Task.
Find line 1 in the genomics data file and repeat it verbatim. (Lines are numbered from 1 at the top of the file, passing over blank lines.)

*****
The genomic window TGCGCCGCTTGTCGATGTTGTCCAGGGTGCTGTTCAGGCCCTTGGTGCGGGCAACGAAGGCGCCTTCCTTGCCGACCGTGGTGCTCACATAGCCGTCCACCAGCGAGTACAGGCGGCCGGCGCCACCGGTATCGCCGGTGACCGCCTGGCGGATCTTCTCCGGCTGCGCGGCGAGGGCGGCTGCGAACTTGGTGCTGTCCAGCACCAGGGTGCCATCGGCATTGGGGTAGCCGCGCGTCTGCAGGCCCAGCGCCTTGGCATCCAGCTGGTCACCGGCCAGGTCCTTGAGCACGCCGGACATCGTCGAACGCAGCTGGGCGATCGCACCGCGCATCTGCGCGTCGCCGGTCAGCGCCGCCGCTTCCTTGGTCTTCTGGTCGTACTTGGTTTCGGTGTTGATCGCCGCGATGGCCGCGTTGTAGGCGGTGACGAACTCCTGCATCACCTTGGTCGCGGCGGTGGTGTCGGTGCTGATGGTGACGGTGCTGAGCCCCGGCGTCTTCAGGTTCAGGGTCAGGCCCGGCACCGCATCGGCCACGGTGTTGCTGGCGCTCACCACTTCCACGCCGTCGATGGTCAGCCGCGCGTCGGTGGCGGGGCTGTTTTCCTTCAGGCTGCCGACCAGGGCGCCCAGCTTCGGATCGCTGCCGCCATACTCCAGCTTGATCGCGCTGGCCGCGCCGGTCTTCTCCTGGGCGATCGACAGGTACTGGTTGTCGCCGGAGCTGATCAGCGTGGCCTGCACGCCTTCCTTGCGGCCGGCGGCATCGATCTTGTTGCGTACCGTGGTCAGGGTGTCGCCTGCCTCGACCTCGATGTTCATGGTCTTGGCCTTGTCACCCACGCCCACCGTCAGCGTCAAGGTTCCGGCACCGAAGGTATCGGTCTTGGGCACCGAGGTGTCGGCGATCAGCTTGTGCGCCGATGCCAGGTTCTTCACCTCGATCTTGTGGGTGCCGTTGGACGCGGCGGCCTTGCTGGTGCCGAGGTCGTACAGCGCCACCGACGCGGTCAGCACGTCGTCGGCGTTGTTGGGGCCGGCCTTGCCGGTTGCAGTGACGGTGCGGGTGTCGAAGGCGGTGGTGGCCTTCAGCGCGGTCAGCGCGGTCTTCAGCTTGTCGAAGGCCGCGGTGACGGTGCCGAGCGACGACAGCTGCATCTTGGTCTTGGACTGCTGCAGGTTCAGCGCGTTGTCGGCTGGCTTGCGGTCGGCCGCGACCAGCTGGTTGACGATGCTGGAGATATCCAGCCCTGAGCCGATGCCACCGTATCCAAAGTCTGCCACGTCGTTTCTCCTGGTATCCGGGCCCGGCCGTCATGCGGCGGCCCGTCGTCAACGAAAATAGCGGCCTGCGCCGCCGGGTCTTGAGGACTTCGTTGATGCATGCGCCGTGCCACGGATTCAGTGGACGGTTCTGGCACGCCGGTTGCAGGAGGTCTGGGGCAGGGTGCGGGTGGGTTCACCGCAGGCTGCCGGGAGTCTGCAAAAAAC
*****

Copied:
The genomic window TGCGCCGCTTGTCGATGTTGTCCAGGGTGCTGTTCAGGCCCTTGGTGCGGGCAACGAAGGCGCCTTCCTTGCCGACCGTGGTGCTCACATAGCCGTCCACCAGCGAGTACAGGCGGCCGGCGCCACCGGTATCGCCGGTGACCGCCTGGCGGATCTTCTCCGGCTGCGCGGCGAGGGCGGCTGCGAACTTGGTGCTGTCCAGCACCAGGGTGCCATCGGCATTGGGGTAGCCGCGCGTCTGCAGGCCCAGCGCCTTGGCATCCAGCTGGTCACCGGCCAGGTCCTTGAGCACGCCGGACATCGTCGAACGCAGCTGGGCGATCGCACCGCGCATCTGCGCGTCGCCGGTCAGCGCCGCCGCTTCCTTGGTCTTCTGGTCGTACTTGGTTTCGGTGTTGATCGCCGCGATGGCCGCGTTGTAGGCGGTGACGAACTCCTGCATCACCTTGGTCGCGGCGGTGGTGTCGGTGCTGATGGTGACGGTGCTGAGCCCCGGCGTCTTCAGGTTCAGGGTCAGGCCCGGCACCGCATCGGCCACGGTGTTGCTGGCGCTCACCACTTCCACGCCGTCGATGGTCAGCCGCGCGTCGGTGGCGGGGCTGTTTTCCTTCAGGCTGCCGACCAGGGCGCCCAGCTTCGGATCGCTGCCGCCATACTCCAGCTTGATCGCGCTGGCCGCGCCGGTCTTCTCCTGGGCGATCGACAGGTACTGGTTGTCGCCGGAGCTGATCAGCGTGGCCTGCACGCCTTCCTTGCGGCCGGCGGCATCGATCTTGTTGCGTACCGTGGTCAGGGTGTCGCCTGCCTCGACCTCGATGTTCATGGTCTTGGCCTTGTCACCCACGCCCACCGTCAGCGTCAAGGTTCCGGCACCGAAGGTATCGGTCTTGGGCACCGAGGTGTCGGCGATCAGCTTGTGCGCCGATGCCAGGTTCTTCACCTCGATCTTGTGGGTGCCGTTGGACGCGGCGGCCTTGCTGGTGCCGAGGTCGTACAGCGCCACCGACGCGGTCAGCACGTCGTCGGCGTTGTTGGGGCCGGCCTTGCCGGTTGCAGTGACGGTGCGGGTGTCGAAGGCGGTGGTGGCCTTCAGCGCGGTCAGCGCGGTCTTCAGCTTGTCGAAGGCCGCGGTGACGGTGCCGAGCGACGACAGCTGCATCTTGGTCTTGGACTGCTGCAGGTTCAGCGCGTTGTCGGCTGGCTTGCGGTCGGCCGCGACCAGCTGGTTGACGATGCTGGAGATATCCAGCCCTGAGCCGATGCCACCGTATCCAAAGTCTGCCACGTCGTTTCTCCTGGTATCCGGGCCCGGCCGTCATGCGGCGGCCCGTCGTCAACGAAAATAGCGGCCTGCGCCGCCGGGTCTTGAGGACTTCGTTGATGCATGCGCCGTGCCACGGATTCAGTGGACGGTTCTGGCACGCCGGTTGCAGGAGGTCTGGGGCAGGGTGCGGGTGGGTTCACCGCAGGCTGCCGGGAGTCTGCAAAAAAC